From Arenas to Wall, D.C. Still Awaits a Basketball Savior | Wizards Blog Truth About

From Arenas to Wall, D.C. Still Awaits a Basketball Savior

Updated: August 2, 2013

[John Wall signs a contract extension with the Washington Wizards, July 2013, image via @RelativitySport]

[John Wall signs a contract extension with the Washington Wizards, July 2013, original image via @RelativitySport]

Five years ago, the late Abe Pollin, Wizards Team President Ernie Grunfeld, and then-head coach Eddie Jordan sat in a room full of players, media, VIPs, balloons, and family members to announce the new six-year, $111 million contract extension of Gilbert Arenas. Arenas had been brought in five years earlier as a free agent to help wash the bad taste of Michael Jordan’s departure out the mouths of Wizards fans, and by leading the Wizards to four straight playoff berths, Arenas was able to do just that. Pollin decided to pay Arenas just under the maximum amount (Arenas took a bit less so Antawn Jamison and others could sign), even though he was coming off a knee injury that limited him to just 13 games in 2007-08 and had not been medically cleared to play. Arenas did not play until March of the following year. The Wizards never made the playoffs. There were guns drawn, coaches fired, expectations not met, and the team settled into receiving annual trips to the NBA lottery.

“Gilbert is a phenomenal player and his value to the franchise goes beyond what he brings to the court. We’re proud and excited that we were able to take care of our own free agents and open the 2008-09 season with a healthy core intact.” —Team President Ernie Grunfeld, July 13, 2008

Two years later, the Wizards were holding yet another press conference to celebrate the arrival of John Wall—the top pick in the 2010 NBA draft. Grunfeld was once again in attendance, but this time Ted Leonsis was at his side instead of Pollin, who had passed away in 2009. Eddie Jordan was fired in 2008—just three months after the Arenas extension press conference—and replaced by Flip Saunders, who sat on the dais at the Wall press conference. Red carpet was laid out, a short video of D.C. area athletes saying hello to Wall was shown, and then-mayor Adrian Fenty declared June 25th, 2010, “John Wall Day.” It was Wall’s job to restore the hope stolen by Arenas, and eventually become a game-changer who would lead the Wizards franchise to that elusive second championship—or at the very least return them to the playoffs.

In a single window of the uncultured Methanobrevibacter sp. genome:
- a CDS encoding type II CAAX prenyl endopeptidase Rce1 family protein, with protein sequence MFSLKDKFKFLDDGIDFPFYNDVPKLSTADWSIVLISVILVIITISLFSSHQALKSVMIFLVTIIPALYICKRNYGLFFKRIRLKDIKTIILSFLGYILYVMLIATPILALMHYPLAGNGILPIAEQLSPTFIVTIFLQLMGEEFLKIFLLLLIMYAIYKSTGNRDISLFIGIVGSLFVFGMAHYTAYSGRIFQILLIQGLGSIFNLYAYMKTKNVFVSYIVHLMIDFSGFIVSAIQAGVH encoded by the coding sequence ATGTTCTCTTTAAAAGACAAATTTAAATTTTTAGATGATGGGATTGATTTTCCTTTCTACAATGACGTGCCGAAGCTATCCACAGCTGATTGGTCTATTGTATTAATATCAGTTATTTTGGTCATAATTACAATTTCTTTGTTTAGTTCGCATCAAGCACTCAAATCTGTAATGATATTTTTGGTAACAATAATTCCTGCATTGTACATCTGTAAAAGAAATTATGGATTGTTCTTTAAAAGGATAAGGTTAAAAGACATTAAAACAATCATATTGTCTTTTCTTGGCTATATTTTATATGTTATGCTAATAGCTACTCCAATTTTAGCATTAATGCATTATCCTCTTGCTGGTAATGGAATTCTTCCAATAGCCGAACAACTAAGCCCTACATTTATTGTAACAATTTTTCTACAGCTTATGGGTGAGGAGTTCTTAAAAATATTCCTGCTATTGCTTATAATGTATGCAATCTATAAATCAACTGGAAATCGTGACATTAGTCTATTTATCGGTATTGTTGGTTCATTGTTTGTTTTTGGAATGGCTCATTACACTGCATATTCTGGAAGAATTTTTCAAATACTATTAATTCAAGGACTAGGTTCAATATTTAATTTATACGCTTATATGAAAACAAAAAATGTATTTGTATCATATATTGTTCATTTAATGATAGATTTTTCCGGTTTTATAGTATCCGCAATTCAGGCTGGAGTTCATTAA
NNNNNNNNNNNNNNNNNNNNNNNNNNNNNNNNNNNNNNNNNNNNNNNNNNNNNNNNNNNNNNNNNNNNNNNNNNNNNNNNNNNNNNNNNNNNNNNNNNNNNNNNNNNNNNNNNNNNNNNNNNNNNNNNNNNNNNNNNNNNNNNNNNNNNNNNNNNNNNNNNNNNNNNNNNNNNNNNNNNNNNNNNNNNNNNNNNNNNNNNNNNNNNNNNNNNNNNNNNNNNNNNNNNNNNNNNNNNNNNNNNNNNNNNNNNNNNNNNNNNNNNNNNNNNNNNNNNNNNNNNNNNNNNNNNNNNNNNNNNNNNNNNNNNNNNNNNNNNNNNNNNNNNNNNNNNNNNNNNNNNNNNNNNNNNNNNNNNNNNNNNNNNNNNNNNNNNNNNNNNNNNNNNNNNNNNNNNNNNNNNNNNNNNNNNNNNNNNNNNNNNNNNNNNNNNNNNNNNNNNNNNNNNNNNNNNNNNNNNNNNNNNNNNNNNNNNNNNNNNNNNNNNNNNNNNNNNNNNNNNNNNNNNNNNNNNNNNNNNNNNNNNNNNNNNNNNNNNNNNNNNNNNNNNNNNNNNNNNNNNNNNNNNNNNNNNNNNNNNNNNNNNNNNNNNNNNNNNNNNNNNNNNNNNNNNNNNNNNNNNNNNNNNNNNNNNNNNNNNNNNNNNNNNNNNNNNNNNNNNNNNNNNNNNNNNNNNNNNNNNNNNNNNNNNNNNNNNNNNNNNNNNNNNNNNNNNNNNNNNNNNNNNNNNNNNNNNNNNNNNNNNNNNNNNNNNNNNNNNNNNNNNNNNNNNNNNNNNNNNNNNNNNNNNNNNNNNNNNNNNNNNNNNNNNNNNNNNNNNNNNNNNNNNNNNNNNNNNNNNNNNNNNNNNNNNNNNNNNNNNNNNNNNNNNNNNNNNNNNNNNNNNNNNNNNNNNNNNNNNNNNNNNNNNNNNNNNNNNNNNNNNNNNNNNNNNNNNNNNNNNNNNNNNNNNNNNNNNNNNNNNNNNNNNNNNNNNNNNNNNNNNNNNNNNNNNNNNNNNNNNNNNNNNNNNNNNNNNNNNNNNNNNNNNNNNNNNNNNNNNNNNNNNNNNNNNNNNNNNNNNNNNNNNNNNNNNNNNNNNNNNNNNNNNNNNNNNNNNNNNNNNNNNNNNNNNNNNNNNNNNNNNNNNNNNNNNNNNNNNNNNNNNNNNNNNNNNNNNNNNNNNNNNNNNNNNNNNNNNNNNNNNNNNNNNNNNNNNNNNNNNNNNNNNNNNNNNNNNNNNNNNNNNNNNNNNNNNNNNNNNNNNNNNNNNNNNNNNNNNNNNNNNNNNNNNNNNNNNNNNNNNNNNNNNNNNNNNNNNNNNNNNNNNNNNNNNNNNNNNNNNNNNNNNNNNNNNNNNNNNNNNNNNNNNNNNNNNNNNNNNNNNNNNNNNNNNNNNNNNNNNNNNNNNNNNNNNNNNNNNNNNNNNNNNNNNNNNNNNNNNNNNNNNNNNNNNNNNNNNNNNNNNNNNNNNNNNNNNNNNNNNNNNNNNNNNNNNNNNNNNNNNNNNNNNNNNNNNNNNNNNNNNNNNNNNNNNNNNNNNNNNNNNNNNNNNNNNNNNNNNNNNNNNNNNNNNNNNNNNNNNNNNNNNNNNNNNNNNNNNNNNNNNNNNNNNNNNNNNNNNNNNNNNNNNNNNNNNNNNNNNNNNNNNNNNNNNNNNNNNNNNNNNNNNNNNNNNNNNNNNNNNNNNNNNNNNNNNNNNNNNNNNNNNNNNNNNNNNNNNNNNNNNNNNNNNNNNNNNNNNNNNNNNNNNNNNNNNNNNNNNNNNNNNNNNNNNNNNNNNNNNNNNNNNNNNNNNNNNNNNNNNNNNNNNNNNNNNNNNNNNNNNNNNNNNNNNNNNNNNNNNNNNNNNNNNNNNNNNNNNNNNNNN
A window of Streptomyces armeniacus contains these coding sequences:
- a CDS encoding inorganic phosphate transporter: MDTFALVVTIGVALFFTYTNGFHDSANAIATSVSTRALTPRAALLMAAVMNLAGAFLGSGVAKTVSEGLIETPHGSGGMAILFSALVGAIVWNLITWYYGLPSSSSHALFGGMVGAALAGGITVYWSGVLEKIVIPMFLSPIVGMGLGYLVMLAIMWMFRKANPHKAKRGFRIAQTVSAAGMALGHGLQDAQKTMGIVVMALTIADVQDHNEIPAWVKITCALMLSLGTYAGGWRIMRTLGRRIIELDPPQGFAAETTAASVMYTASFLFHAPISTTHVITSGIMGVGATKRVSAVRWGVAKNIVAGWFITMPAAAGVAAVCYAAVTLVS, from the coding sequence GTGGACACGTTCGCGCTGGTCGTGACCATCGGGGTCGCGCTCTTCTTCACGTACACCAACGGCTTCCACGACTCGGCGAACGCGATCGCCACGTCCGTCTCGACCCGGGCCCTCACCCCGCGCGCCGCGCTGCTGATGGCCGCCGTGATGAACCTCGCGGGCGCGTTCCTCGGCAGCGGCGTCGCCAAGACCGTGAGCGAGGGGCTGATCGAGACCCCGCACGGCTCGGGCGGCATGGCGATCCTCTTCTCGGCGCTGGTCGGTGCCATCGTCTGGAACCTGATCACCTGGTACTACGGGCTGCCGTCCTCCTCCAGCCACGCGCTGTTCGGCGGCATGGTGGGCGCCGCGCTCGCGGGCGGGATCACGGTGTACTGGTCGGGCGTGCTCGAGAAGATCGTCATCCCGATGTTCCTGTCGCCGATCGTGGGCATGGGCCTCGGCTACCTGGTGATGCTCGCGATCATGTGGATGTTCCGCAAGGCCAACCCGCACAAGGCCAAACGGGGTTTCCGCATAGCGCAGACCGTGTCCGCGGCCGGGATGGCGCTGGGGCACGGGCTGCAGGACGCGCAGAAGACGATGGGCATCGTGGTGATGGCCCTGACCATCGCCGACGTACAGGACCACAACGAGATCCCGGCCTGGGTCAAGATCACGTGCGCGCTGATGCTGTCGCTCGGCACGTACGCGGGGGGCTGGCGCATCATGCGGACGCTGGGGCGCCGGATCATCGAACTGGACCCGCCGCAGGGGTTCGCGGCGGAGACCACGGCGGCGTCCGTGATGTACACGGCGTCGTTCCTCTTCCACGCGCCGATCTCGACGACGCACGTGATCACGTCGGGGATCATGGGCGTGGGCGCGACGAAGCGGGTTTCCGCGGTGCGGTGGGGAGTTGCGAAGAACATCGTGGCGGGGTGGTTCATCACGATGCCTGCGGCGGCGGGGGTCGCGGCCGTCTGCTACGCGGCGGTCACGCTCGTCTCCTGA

“This is a very important and special day for this organization. This is a new era … and what better way to start a new era than by having a No. 1 pick… We found out that he has outstanding character, obviously his physical attributes are off the charts… He has a real competitive nature. Winning and losing is very important to him, and those are the kind of players we want to build this team with, players that care about winning and losing, and have pride, and have great character and a great work ethic.” —Team President Ernie Grunfeld

Thursday’s celebration of Wall’s $80 million contract extension had elements of both the 2008 and 2010 press conferences. Grunfeld was there reprising his role as Team President, alongside owner Ted Leonsis. Randy Wittman—who was an assistant coach under Saunders in 2010—was now in the head coach’s chair, and of course Wall was in attendance. August 1, 2013, was not declared “John Wall Day,” but Washington, D.C. mayor Vincent Gray was in attendance, presiding over the occasion (surprisingly he did not have a chair, he stood the entire time). And although Gilbert Arenas’ name was not uttered once during the presser, Leonsis acknowledged the effect Arenas had on this franchise during Wall’s rookie year by mentioning that the “organization has had enough drama,” and how important Wall has been during this rebuilding process.

“John and I talked about what we had to do the day we drafted him … rebuilds are hard.  And we’ve had 100 percent turnover on our team, and so we owe a lot to our fans for the patience that they’ve shown and also the players, because it was going to be messy and we’re through that point now. And I felt that John earned this because of what he’d been through and his level of commitment” —Owner Ted Leonsis

“Last year and him missing the first three and a half months of the season and then him coming back and trying to jump in and play at an NBA level without being physically in shape … you guys mentioned that you were hard on him, a lot of people were hard on him, he was hard on himself.  I think that was  big determining factor in all of our minds of what and who John Wall will become.  And as a coach I don’t have a problem in going to Mr. Leonsis and saying ‘This is a guy we gotta keep at all costs.’ ” —Coach Randy Wittman

“The day we drafted John we said we want to build this franchise with him and around him, and I think over the last three years, we’ve shown that he’s capable of leading us where we want to go and that’s back to the playoffs… He’s grown on and off the court, he’s matured, I think his game has improved, and I think last year when he came back after missing some games early in the season, he showed what kind of an impact he can have on this franchise.” —Team President Ernie Grunfeld